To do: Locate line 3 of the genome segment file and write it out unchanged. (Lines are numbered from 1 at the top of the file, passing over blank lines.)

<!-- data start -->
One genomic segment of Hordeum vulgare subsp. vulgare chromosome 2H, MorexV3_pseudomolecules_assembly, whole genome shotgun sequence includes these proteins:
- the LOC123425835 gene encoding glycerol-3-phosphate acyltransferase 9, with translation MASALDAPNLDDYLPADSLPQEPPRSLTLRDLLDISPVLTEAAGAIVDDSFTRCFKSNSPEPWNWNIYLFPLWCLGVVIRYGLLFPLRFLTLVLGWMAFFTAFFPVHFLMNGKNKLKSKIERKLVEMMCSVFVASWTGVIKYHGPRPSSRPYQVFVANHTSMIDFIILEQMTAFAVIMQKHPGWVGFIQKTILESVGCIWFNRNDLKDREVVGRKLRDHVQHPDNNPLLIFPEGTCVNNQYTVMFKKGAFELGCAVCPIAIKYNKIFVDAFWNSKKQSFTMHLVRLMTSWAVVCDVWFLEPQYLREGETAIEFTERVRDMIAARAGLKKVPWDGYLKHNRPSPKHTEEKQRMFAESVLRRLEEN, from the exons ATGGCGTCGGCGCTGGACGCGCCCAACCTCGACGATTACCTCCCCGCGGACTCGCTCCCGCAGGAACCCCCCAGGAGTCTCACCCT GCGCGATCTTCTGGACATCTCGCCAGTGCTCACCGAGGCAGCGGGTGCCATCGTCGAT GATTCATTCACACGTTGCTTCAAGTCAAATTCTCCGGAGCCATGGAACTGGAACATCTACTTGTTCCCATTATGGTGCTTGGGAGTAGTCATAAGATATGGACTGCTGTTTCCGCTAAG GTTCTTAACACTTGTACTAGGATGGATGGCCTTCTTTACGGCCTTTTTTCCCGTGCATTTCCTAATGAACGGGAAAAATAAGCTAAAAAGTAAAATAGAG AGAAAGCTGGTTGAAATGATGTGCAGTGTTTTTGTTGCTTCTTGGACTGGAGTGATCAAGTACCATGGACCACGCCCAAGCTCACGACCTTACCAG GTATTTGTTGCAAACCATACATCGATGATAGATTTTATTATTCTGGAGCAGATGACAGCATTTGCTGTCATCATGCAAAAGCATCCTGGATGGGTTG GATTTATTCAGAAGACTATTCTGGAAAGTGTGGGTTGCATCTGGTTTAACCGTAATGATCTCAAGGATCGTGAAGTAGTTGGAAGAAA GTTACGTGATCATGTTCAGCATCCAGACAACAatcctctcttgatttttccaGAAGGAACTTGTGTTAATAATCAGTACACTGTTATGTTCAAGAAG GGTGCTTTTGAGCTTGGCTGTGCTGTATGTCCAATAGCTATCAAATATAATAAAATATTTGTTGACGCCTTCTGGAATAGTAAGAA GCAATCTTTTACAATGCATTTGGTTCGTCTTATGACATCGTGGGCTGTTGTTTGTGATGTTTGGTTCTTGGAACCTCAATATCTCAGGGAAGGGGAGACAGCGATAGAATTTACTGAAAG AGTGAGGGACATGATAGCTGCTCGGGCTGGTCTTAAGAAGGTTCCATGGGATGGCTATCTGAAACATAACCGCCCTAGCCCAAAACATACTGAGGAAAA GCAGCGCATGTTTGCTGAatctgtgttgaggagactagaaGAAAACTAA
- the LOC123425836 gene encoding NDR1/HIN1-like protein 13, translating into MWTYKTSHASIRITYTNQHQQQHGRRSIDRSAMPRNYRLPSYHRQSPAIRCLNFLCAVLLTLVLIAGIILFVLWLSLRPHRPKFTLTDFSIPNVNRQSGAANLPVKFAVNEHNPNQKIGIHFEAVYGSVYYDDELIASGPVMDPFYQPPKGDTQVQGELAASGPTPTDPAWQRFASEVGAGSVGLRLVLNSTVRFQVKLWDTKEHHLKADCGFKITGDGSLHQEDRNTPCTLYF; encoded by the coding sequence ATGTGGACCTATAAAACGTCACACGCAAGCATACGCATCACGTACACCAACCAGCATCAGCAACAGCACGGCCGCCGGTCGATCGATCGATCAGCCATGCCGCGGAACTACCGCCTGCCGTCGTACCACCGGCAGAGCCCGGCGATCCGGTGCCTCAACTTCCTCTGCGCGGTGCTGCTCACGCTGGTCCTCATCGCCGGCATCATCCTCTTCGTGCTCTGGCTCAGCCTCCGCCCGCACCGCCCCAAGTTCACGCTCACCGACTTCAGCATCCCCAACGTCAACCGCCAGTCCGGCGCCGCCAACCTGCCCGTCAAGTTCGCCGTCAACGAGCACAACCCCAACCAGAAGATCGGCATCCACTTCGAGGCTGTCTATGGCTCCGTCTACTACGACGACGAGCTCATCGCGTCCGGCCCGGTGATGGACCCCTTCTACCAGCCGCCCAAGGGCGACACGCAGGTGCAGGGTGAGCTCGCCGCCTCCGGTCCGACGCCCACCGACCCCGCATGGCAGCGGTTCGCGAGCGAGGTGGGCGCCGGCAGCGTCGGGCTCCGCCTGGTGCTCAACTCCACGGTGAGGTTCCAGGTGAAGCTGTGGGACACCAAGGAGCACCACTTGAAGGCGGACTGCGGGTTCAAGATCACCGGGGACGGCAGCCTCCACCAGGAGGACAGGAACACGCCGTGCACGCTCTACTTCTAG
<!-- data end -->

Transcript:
- the LOC123425836 gene encoding NDR1/HIN1-like protein 13, translating into MWTYKTSHASIRITYTNQHQQQHGRRSIDRSAMPRNYRLPSYHRQSPAIRCLNFLCAVLLTLVLIAGIILFVLWLSLRPHRPKFTLTDFSIPNVNRQSGAANLPVKFAVNEHNPNQKIGIHFEAVYGSVYYDDELIASGPVMDPFYQPPKGDTQVQGELAASGPTPTDPAWQRFASEVGAGSVGLRLVLNSTVRFQVKLWDTKEHHLKADCGFKITGDGSLHQEDRNTPCTLYF; encoded by the coding sequence ATGTGGACCTATAAAACGTCACACGCAAGCATACGCATCACGTACACCAACCAGCATCAGCAACAGCACGGCCGCCGGTCGATCGATCGATCAGCCATGCCGCGGAACTACCGCCTGCCGTCGTACCACCGGCAGAGCCCGGCGATCCGGTGCCTCAACTTCCTCTGCGCGGTGCTGCTCACGCTGGTCCTCATCGCCGGCATCATCCTCTTCGTGCTCTGGCTCAGCCTCCGCCCGCACCGCCCCAAGTTCACGCTCACCGACTTCAGCATCCCCAACGTCAACCGCCAGTCCGGCGCCGCCAACCTGCCCGTCAAGTTCGCCGTCAACGAGCACAACCCCAACCAGAAGATCGGCATCCACTTCGAGGCTGTCTATGGCTCCGTCTACTACGACGACGAGCTCATCGCGTCCGGCCCGGTGATGGACCCCTTCTACCAGCCGCCCAAGGGCGACACGCAGGTGCAGGGTGAGCTCGCCGCCTCCGGTCCGACGCCCACCGACCCCGCATGGCAGCGGTTCGCGAGCGAGGTGGGCGCCGGCAGCGTCGGGCTCCGCCTGGTGCTCAACTCCACGGTGAGGTTCCAGGTGAAGCTGTGGGACACCAAGGAGCACCACTTGAAGGCGGACTGCGGGTTCAAGATCACCGGGGACGGCAGCCTCCACCAGGAGGACAGGAACACGCCGTGCACGCTCTACTTCTAG